Sep. 28—Editor's Note: The Journal this week is publishing profiles on New Mexico's candidates for governor.
SANTA FE — Karen Bedonie's day often starts about 4 a.m.
By nature, she said, she's an early riser, eager to start work and prepare for a long day of campaigning — making calls to supporters, recording online videos and traveling the state to meet voters over a meal.
It's a strategy Bedonie expects will carry her into the Roundhouse as New Mexico's next governor.
Not that she'll necessarily trust the election results. Bedonie said she would order a forensic audit to confirm the vote totals.
"I need to know I won fair and square," she said in a recent interview.
Bedonie, a Libertarian, is an unusual candidate for governor. Facing off against two well-funded opponents — Democratic Gov. Michelle Lujan Grisham and Republican Mark Ronchetti — she says she plans to win the race through face-to-face campaigning, not fancy advertisements.
She has put 180,000 miles on her SUV, she said, to reach every dot on the map. She meets voters at gas stations, grocery stores and restaurants, wherever people want to learn more about her campaign.
"I really spend a lot of time with supporters," Bedonie said. "I don't just kiss babies and run off."
Her two rivals, Bedonie said, fear she will eat into their support and throw the race to the other. But Bedonie believes she will win outright, drawing support across the board from Democrats, Republicans, Libertarians and independents.
She had support from just 5% of likely voters in the Journal Poll conducted a month ago, putting her 35 points behind Ronchetti and 42 behind Lujan Grisham. Bedonie's support was highest — at 14% — among independent, Libertarian and minor party voters.
She hasn't been invited to either of the televised debates planned for the race.
But Bedonie said she is forging meaningful connections with voters.
"This campaign isn't just about becoming famous," Bedonie said. "It's about telling the truth of who you are as a person."
Where she stands
Bedonie, who initially ran as a Republican before switching her registration to Libertarian, said she draws heavy support from conservative, patriotic voters. But she believes her message appeals broadly to New Mexicans.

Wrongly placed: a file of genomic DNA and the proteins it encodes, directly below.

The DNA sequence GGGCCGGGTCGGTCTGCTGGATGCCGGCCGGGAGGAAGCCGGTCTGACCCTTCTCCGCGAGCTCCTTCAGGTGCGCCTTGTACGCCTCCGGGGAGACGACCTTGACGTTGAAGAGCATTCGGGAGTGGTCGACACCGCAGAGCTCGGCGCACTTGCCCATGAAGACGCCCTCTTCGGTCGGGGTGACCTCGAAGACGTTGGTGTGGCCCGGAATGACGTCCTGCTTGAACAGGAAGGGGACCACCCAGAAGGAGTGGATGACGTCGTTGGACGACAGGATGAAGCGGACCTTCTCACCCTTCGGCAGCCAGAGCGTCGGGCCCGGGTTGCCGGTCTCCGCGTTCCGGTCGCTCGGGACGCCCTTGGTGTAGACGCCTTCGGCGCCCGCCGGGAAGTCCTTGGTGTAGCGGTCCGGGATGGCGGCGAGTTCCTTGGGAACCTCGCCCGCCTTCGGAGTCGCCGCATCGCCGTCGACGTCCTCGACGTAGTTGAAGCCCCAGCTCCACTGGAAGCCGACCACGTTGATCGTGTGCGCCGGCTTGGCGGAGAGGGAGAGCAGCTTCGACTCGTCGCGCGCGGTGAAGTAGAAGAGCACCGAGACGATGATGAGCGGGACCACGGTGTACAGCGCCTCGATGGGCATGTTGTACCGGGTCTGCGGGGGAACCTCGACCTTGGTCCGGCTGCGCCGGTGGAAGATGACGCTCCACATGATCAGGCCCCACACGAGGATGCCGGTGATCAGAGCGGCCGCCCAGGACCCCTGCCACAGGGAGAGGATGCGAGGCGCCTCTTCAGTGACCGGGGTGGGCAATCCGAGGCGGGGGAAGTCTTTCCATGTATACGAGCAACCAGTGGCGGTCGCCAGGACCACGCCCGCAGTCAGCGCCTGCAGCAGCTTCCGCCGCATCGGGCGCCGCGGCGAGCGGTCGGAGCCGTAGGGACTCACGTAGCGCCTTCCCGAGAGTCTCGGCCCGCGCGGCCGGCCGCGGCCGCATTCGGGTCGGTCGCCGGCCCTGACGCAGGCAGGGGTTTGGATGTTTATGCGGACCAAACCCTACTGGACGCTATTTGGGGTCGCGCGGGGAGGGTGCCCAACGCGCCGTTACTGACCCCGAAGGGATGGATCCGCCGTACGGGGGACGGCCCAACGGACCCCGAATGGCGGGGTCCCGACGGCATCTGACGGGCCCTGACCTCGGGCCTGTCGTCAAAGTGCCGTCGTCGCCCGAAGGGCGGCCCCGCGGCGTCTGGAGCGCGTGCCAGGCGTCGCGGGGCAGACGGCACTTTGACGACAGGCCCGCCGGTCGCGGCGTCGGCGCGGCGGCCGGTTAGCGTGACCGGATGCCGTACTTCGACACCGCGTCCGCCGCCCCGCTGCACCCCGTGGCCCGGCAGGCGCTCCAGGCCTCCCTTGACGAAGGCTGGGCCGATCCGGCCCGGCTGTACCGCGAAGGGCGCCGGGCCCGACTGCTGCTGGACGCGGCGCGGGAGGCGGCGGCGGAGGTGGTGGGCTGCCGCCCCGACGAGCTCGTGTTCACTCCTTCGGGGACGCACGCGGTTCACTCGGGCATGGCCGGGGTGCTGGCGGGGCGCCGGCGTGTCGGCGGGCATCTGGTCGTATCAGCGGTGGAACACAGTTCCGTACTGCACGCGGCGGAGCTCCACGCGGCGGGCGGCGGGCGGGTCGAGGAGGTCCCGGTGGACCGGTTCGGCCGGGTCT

She switched party affiliation, she said, because she didn't want to be controlled by "party politics" or pressured by party leaders.
Libertarians have major party status in New Mexico, but they haven't won recent statewide or legislative races. In the last two U.S. Senate campaigns, Libertarian Bob Walsh won 3% of the vote in 2020 and Libertarian Gary Johnson won 15% in 2018.
Bedonie didn't respond to a written Journal questionnaire on her issue positions. But in an interview, asked to identify some of the issues important to her, Bedonie said she would:
—Ensure taxpayer funding isn't used to support abortion. She described herself as "100% pro-life" and believes abortion is a form of genocide.
—Eliminate, not just reduce, the state's gross receipts tax.
—Support "medical freedom," citing her own hospitalization for COVID-19 and fight to be treated with Ivermectin, an anti-parasite drug that isn't authorized by the U.S. Food and Drug Administration for use against COVID-19. Bedonie said she would advocate for "right to try" legislation allowing access to unapproved treatments for cancer and other diseases.
—Defend capitalism and New Mexico's oil and gas industry.
—Pursue a "forensic audit" after every election. Bedonie said she simply doesn't trust the official results under the current system.
(In New Mexico, county clerks now oversee a canvass to double-check vote totals, and there are automatic recounts in close races. A post-election audit by a certified public accountant after every general election includes hand tallies of random precincts to verify the accuracy of the election results.)
Bedonie, 47, is a mother of eight children, each of whom was home-schooled. She's worked as a chef, welder and educator, she said, and she has owned small businesses, the most recent of which is a plumbing company with her husband, Albert.
Bedonie hasn't held an elected public office, ensuring, she said, that she is beholden to no special interest. Two years ago, she ran unsuccessfully for the Republican nomination in the 3rd Congressional District.
"I'm going in absolutely clean. ... We're going to fix this state without fear," Bedonie said.
She lives in the Mexican Springs area of the Navajo Nation, where she's a tribal member.
Her campaign has faced one ethics complaint, centering on a billboard advertising her along Interstate 40. The sign notes that it's paid for by Private Persons of New Mexico, though no group is registered in the state's campaign finance system under that name, according to the complaint.
Brett Kokinadis, first vice chair of the Republican Party of Santa Fe County, filed the complaint, accusing Bedonie's campaign of illegal coordination with an independent expenditure group and other violations.
Bedonie denies the allegations, saying her campaign had nothing to do with the billboard. The complaint is pending.
Bedonie says she dedicates much of her campaigning to in-person conversations with voters.
A key part of her days on the campaign trail is statewide travel. Despite raising just a fraction of what her rivals for governor have, Bedonie has outspent them on travel, lodging and meals, according to campaign finance reports.
Meeting with people in person, she said, is an authentic, effective way to connect with voters.
Her campaign is built on hard work, starting early in the day, she said, and two of her daughters, both young adults, are critical sources of help.
"It takes a lot of coordination and brain power to run a campaign as good as this," Bedonie said.